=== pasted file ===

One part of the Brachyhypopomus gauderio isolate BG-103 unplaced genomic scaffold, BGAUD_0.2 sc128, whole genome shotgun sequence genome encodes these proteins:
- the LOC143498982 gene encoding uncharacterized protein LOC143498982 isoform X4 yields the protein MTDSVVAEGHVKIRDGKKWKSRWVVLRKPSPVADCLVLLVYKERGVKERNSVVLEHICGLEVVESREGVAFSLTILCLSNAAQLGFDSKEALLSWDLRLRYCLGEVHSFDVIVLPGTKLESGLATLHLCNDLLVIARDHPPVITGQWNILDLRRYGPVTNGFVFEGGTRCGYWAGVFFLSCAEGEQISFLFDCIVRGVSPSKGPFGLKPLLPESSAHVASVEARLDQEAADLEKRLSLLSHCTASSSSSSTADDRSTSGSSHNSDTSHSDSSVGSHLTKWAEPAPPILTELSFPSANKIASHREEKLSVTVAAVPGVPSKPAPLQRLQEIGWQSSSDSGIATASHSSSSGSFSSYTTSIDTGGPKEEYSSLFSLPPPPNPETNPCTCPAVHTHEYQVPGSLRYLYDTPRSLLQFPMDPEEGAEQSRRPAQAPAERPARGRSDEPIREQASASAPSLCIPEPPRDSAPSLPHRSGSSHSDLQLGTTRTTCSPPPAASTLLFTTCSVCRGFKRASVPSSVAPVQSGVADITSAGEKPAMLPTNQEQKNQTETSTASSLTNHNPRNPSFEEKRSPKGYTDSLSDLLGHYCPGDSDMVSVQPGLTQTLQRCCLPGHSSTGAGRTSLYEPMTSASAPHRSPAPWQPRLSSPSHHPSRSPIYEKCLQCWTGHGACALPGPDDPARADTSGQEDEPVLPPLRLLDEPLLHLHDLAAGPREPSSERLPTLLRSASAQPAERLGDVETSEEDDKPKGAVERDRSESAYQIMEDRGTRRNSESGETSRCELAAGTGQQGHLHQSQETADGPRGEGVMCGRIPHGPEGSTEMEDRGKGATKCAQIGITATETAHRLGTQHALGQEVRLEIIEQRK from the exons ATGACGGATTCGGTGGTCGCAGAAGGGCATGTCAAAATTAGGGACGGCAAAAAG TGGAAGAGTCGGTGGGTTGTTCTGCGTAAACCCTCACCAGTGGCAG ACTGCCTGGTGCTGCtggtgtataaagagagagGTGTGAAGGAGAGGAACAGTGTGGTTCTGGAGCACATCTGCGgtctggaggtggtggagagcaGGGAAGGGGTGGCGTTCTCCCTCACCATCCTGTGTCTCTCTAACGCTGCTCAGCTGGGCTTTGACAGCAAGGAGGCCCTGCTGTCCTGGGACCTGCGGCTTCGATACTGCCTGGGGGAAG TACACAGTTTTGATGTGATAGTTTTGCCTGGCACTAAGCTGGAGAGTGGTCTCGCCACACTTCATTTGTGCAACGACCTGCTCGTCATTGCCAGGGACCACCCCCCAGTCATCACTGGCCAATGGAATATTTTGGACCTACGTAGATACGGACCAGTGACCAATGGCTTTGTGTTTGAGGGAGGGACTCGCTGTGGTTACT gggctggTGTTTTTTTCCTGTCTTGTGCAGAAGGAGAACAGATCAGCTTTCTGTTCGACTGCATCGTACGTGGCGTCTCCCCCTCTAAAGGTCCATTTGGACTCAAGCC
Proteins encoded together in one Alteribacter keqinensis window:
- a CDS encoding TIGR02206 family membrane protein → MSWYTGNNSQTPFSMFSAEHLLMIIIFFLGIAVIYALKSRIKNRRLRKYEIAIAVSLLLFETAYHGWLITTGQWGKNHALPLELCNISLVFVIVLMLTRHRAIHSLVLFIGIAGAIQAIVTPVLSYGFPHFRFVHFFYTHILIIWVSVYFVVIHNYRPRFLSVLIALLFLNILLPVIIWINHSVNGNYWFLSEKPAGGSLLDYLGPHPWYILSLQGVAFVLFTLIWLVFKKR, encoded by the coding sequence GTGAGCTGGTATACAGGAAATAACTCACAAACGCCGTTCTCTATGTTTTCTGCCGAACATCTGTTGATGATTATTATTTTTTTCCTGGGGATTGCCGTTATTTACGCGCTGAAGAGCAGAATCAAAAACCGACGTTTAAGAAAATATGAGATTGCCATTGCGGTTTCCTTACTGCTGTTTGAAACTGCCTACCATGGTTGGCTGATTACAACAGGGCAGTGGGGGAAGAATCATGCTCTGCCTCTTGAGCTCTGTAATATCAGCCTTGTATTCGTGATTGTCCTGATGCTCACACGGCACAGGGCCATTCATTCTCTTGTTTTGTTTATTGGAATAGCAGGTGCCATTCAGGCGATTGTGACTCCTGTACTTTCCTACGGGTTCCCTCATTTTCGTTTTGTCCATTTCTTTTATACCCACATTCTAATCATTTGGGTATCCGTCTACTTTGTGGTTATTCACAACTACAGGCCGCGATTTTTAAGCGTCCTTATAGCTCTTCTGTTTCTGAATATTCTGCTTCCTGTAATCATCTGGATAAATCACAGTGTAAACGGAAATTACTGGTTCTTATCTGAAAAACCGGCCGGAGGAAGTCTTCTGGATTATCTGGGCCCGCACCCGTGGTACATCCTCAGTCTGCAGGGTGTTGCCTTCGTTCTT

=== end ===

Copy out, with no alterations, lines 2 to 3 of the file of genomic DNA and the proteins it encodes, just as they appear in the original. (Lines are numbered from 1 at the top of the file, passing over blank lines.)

- the LOC143498982 gene encoding uncharacterized protein LOC143498982 isoform X4 yields the protein MTDSVVAEGHVKIRDGKKWKSRWVVLRKPSPVADCLVLLVYKERGVKERNSVVLEHICGLEVVESREGVAFSLTILCLSNAAQLGFDSKEALLSWDLRLRYCLGEVHSFDVIVLPGTKLESGLATLHLCNDLLVIARDHPPVITGQWNILDLRRYGPVTNGFVFEGGTRCGYWAGVFFLSCAEGEQISFLFDCIVRGVSPSKGPFGLKPLLPESSAHVASVEARLDQEAADLEKRLSLLSHCTASSSSSSTADDRSTSGSSHNSDTSHSDSSVGSHLTKWAEPAPPILTELSFPSANKIASHREEKLSVTVAAVPGVPSKPAPLQRLQEIGWQSSSDSGIATASHSSSSGSFSSYTTSIDTGGPKEEYSSLFSLPPPPNPETNPCTCPAVHTHEYQVPGSLRYLYDTPRSLLQFPMDPEEGAEQSRRPAQAPAERPARGRSDEPIREQASASAPSLCIPEPPRDSAPSLPHRSGSSHSDLQLGTTRTTCSPPPAASTLLFTTCSVCRGFKRASVPSSVAPVQSGVADITSAGEKPAMLPTNQEQKNQTETSTASSLTNHNPRNPSFEEKRSPKGYTDSLSDLLGHYCPGDSDMVSVQPGLTQTLQRCCLPGHSSTGAGRTSLYEPMTSASAPHRSPAPWQPRLSSPSHHPSRSPIYEKCLQCWTGHGACALPGPDDPARADTSGQEDEPVLPPLRLLDEPLLHLHDLAAGPREPSSERLPTLLRSASAQPAERLGDVETSEEDDKPKGAVERDRSESAYQIMEDRGTRRNSESGETSRCELAAGTGQQGHLHQSQETADGPRGEGVMCGRIPHGPEGSTEMEDRGKGATKCAQIGITATETAHRLGTQHALGQEVRLEIIEQRK from the exons ATGACGGATTCGGTGGTCGCAGAAGGGCATGTCAAAATTAGGGACGGCAAAAAG TGGAAGAGTCGGTGGGTTGTTCTGCGTAAACCCTCACCAGTGGCAG ACTGCCTGGTGCTGCtggtgtataaagagagagGTGTGAAGGAGAGGAACAGTGTGGTTCTGGAGCACATCTGCGgtctggaggtggtggagagcaGGGAAGGGGTGGCGTTCTCCCTCACCATCCTGTGTCTCTCTAACGCTGCTCAGCTGGGCTTTGACAGCAAGGAGGCCCTGCTGTCCTGGGACCTGCGGCTTCGATACTGCCTGGGGGAAG TACACAGTTTTGATGTGATAGTTTTGCCTGGCACTAAGCTGGAGAGTGGTCTCGCCACACTTCATTTGTGCAACGACCTGCTCGTCATTGCCAGGGACCACCCCCCAGTCATCACTGGCCAATGGAATATTTTGGACCTACGTAGATACGGACCAGTGACCAATGGCTTTGTGTTTGAGGGAGGGACTCGCTGTGGTTACT gggctggTGTTTTTTTCCTGTCTTGTGCAGAAGGAGAACAGATCAGCTTTCTGTTCGACTGCATCGTACGTGGCGTCTCCCCCTCTAAAGGTCCATTTGGACTCAAGCC
Proteins encoded together in one Alteribacter keqinensis window: